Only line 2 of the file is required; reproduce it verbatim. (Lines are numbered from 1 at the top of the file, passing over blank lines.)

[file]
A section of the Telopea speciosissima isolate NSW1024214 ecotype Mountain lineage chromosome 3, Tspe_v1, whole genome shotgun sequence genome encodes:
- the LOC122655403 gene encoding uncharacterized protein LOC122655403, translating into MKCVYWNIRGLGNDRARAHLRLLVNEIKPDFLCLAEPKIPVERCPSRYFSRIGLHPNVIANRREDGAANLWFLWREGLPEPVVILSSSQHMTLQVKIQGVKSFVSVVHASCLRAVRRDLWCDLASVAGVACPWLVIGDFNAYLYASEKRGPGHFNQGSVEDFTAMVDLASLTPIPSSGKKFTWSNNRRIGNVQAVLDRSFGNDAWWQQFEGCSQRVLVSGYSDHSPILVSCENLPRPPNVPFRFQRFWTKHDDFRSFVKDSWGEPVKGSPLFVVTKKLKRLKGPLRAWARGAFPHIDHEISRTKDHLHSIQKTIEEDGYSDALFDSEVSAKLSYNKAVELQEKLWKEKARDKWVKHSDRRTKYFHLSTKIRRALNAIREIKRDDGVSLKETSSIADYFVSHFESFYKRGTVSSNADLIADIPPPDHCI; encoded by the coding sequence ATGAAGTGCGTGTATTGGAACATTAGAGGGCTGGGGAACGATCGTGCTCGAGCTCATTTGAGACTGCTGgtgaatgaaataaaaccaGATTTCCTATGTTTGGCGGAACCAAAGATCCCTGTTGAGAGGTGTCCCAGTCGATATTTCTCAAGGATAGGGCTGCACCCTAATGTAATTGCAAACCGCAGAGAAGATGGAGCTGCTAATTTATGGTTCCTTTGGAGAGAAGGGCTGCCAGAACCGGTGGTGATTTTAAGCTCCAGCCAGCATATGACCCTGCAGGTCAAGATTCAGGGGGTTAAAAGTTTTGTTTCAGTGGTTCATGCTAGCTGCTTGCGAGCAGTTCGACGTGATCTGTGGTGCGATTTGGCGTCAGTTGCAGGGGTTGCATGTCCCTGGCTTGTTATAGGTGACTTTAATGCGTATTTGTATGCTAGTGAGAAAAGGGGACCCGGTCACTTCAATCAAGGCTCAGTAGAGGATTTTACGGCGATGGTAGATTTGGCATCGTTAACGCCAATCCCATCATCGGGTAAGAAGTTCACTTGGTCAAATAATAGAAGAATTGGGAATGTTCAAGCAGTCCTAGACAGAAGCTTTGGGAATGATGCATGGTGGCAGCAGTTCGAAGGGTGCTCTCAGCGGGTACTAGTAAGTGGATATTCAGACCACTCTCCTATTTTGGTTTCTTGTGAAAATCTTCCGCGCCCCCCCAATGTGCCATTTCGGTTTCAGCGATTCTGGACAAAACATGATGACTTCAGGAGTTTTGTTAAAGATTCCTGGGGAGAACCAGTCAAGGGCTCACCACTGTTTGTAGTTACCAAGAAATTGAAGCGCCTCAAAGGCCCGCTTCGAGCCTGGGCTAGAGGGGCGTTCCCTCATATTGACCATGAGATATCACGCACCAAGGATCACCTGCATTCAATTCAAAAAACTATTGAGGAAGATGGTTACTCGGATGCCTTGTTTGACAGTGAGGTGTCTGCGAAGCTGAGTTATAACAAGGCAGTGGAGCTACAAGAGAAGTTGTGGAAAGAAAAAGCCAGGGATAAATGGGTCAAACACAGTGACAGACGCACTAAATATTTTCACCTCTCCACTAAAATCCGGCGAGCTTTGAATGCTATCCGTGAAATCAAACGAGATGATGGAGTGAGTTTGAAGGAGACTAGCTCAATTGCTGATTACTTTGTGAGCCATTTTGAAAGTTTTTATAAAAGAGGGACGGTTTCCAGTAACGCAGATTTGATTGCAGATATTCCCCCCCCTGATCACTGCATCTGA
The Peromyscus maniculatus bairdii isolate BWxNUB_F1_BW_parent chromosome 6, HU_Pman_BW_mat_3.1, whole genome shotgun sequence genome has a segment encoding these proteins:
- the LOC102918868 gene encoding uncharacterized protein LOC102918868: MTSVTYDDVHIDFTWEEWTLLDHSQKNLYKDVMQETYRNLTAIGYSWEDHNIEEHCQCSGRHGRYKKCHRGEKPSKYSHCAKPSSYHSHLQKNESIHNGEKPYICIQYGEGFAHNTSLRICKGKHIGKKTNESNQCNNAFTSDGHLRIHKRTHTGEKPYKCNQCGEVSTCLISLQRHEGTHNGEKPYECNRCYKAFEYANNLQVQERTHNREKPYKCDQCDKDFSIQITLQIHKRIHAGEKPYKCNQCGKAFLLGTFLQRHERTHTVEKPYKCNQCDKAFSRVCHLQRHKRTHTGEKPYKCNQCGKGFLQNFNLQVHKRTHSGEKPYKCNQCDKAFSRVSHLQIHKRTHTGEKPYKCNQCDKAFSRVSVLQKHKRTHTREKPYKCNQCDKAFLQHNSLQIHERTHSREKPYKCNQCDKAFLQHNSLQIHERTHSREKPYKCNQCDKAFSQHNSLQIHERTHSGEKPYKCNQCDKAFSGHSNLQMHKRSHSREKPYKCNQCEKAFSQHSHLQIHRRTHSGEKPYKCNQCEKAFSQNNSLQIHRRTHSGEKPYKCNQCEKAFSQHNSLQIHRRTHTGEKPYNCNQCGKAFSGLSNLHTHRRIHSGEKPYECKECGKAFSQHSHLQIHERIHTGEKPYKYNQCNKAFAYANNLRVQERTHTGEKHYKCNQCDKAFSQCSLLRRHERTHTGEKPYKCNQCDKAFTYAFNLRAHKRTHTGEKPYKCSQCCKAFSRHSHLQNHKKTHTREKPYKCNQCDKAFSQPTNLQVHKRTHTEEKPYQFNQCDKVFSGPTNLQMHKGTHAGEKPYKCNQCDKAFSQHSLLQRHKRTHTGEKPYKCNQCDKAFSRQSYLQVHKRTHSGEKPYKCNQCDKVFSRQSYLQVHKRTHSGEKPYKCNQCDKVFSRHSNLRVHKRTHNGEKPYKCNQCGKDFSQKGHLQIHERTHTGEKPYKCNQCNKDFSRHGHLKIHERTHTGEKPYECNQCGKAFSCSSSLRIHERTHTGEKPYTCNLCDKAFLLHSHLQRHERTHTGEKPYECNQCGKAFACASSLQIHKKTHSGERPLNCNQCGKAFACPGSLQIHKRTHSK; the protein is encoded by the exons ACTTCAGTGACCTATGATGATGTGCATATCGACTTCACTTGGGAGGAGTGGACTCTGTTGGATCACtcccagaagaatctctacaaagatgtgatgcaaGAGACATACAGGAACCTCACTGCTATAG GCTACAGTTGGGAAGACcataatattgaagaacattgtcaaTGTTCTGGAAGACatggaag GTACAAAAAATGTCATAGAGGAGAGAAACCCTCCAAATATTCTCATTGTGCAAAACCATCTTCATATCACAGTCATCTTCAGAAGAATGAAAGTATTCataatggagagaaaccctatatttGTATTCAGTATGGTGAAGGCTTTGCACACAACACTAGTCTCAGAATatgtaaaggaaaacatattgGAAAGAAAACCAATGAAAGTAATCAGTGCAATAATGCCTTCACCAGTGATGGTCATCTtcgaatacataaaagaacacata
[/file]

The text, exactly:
- the LOC122655403 gene encoding uncharacterized protein LOC122655403, translating into MKCVYWNIRGLGNDRARAHLRLLVNEIKPDFLCLAEPKIPVERCPSRYFSRIGLHPNVIANRREDGAANLWFLWREGLPEPVVILSSSQHMTLQVKIQGVKSFVSVVHASCLRAVRRDLWCDLASVAGVACPWLVIGDFNAYLYASEKRGPGHFNQGSVEDFTAMVDLASLTPIPSSGKKFTWSNNRRIGNVQAVLDRSFGNDAWWQQFEGCSQRVLVSGYSDHSPILVSCENLPRPPNVPFRFQRFWTKHDDFRSFVKDSWGEPVKGSPLFVVTKKLKRLKGPLRAWARGAFPHIDHEISRTKDHLHSIQKTIEEDGYSDALFDSEVSAKLSYNKAVELQEKLWKEKARDKWVKHSDRRTKYFHLSTKIRRALNAIREIKRDDGVSLKETSSIADYFVSHFESFYKRGTVSSNADLIADIPPPDHCI; encoded by the coding sequence ATGAAGTGCGTGTATTGGAACATTAGAGGGCTGGGGAACGATCGTGCTCGAGCTCATTTGAGACTGCTGgtgaatgaaataaaaccaGATTTCCTATGTTTGGCGGAACCAAAGATCCCTGTTGAGAGGTGTCCCAGTCGATATTTCTCAAGGATAGGGCTGCACCCTAATGTAATTGCAAACCGCAGAGAAGATGGAGCTGCTAATTTATGGTTCCTTTGGAGAGAAGGGCTGCCAGAACCGGTGGTGATTTTAAGCTCCAGCCAGCATATGACCCTGCAGGTCAAGATTCAGGGGGTTAAAAGTTTTGTTTCAGTGGTTCATGCTAGCTGCTTGCGAGCAGTTCGACGTGATCTGTGGTGCGATTTGGCGTCAGTTGCAGGGGTTGCATGTCCCTGGCTTGTTATAGGTGACTTTAATGCGTATTTGTATGCTAGTGAGAAAAGGGGACCCGGTCACTTCAATCAAGGCTCAGTAGAGGATTTTACGGCGATGGTAGATTTGGCATCGTTAACGCCAATCCCATCATCGGGTAAGAAGTTCACTTGGTCAAATAATAGAAGAATTGGGAATGTTCAAGCAGTCCTAGACAGAAGCTTTGGGAATGATGCATGGTGGCAGCAGTTCGAAGGGTGCTCTCAGCGGGTACTAGTAAGTGGATATTCAGACCACTCTCCTATTTTGGTTTCTTGTGAAAATCTTCCGCGCCCCCCCAATGTGCCATTTCGGTTTCAGCGATTCTGGACAAAACATGATGACTTCAGGAGTTTTGTTAAAGATTCCTGGGGAGAACCAGTCAAGGGCTCACCACTGTTTGTAGTTACCAAGAAATTGAAGCGCCTCAAAGGCCCGCTTCGAGCCTGGGCTAGAGGGGCGTTCCCTCATATTGACCATGAGATATCACGCACCAAGGATCACCTGCATTCAATTCAAAAAACTATTGAGGAAGATGGTTACTCGGATGCCTTGTTTGACAGTGAGGTGTCTGCGAAGCTGAGTTATAACAAGGCAGTGGAGCTACAAGAGAAGTTGTGGAAAGAAAAAGCCAGGGATAAATGGGTCAAACACAGTGACAGACGCACTAAATATTTTCACCTCTCCACTAAAATCCGGCGAGCTTTGAATGCTATCCGTGAAATCAAACGAGATGATGGAGTGAGTTTGAAGGAGACTAGCTCAATTGCTGATTACTTTGTGAGCCATTTTGAAAGTTTTTATAAAAGAGGGACGGTTTCCAGTAACGCAGATTTGATTGCAGATATTCCCCCCCCTGATCACTGCATCTGA